ST PAUL, Minn. — Minnesota health officials say there's an outbreak in parts of the state of hepatitis A, a virus that can cause severe liver damage.

Minnesota Health Department (MDH) Infectious Disease Director Kris Ehresmann said the outbreak includes 23 cases in nine counties: Pine (5), Hennepin (3), Kanabec (3), Mille Lacs (3), St. Louis (3), Washington (3), Chisago (1), Dakota (1) and Kandiyohi (1). Patients in 13 of those cases have been hospitalized, and all have been discharged. 

The virus most commonly spreads when people eat, drink or place an object in their mouth that's contaminated with fecal matter from someone who has the virus.

"Since 2016 there's been an outbreak across multiple states of hepatitis A and it has been focused in three risk groups," Ehresmann said. 

High-risk groups include people who use street drugs (injection or non-injection), those experiencing homelessness or unstable housing, and people who are or have recently been incarcerated.

While anyone who is not vaccinated can get hepatitis A, those who are homeless or who use street drugs are at higher risk, particularly if they don’t have access to sanitation, restroom facilities and handwashing facilities. 

MDH has seen an increase in cases in the state since May. While initial cases were clustered in east-central Minnesota and had links to each other, more recent cases occurred in counties in other parts of the state. The infection source is not known for some cases, suggesting some community transmission among those in high-risk groups.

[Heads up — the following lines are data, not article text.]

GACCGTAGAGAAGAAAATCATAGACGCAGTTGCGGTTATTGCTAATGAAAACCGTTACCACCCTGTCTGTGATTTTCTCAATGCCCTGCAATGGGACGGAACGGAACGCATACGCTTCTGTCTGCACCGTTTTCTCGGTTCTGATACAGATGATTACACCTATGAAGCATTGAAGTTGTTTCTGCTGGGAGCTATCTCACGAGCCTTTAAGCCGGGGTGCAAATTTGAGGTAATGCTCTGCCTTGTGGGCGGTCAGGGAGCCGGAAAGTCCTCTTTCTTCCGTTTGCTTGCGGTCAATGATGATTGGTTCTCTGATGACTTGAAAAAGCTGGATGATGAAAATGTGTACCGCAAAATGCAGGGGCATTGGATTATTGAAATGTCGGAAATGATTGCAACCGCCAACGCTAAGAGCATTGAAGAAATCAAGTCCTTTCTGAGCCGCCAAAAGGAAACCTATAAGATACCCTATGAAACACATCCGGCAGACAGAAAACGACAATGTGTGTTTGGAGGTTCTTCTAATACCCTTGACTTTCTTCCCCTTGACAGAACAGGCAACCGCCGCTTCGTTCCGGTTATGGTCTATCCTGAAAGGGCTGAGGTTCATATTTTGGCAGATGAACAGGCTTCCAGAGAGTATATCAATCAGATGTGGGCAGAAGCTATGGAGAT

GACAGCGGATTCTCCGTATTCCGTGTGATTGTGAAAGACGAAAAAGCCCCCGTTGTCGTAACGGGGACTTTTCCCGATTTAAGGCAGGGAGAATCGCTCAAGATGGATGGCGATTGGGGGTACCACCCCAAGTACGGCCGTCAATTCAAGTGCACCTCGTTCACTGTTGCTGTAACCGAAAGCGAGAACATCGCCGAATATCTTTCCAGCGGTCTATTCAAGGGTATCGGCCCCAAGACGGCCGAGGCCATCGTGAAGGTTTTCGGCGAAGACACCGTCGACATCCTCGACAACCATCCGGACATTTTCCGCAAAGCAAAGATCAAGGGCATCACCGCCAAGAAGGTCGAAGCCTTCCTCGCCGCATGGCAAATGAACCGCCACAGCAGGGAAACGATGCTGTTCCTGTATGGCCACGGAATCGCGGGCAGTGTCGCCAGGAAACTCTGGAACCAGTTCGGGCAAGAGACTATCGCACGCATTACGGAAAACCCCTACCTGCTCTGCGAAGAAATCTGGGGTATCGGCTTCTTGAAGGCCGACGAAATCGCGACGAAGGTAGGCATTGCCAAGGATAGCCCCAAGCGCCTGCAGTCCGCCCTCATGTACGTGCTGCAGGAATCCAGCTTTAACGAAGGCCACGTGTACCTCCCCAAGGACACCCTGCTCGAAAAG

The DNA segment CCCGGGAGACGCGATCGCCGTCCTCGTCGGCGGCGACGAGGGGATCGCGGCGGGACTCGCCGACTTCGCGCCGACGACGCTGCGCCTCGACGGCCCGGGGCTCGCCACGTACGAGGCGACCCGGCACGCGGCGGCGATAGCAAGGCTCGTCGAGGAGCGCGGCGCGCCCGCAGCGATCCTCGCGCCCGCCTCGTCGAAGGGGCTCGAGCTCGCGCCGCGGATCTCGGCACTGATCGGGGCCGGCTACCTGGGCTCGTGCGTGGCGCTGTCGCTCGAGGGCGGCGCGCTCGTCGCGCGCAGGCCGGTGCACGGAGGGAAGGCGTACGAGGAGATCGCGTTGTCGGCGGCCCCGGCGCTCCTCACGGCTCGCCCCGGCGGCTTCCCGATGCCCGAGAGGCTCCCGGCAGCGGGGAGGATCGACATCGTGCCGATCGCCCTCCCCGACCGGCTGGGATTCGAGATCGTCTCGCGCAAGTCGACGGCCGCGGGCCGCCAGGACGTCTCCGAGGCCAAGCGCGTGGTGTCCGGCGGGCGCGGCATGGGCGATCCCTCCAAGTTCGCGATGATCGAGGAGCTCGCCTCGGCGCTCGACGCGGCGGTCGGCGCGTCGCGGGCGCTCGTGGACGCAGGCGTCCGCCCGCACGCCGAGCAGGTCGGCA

The Minnesota Department of Health is pushing for more widespread vaccination efforts in high-risk areas such as jails and homeless shelters.

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“We have been working with our public health partners to respond to individual cases and prevent future cases,” Ehresmann said. “Declaring an outbreak is a significant step because it allows us to access additional resources to fight the outbreak.”

The hepatitis A vaccination has been recommended for kids since 2006, but many adults have not been vaccinated for it. 

"Our recommendation for hepatitis A vaccine is really anybody who eats probably should consider the vaccine," Ehresmann said.

In the last three years, there have been more than 23,600 cases of hepatitis nationally, with 233 deaths.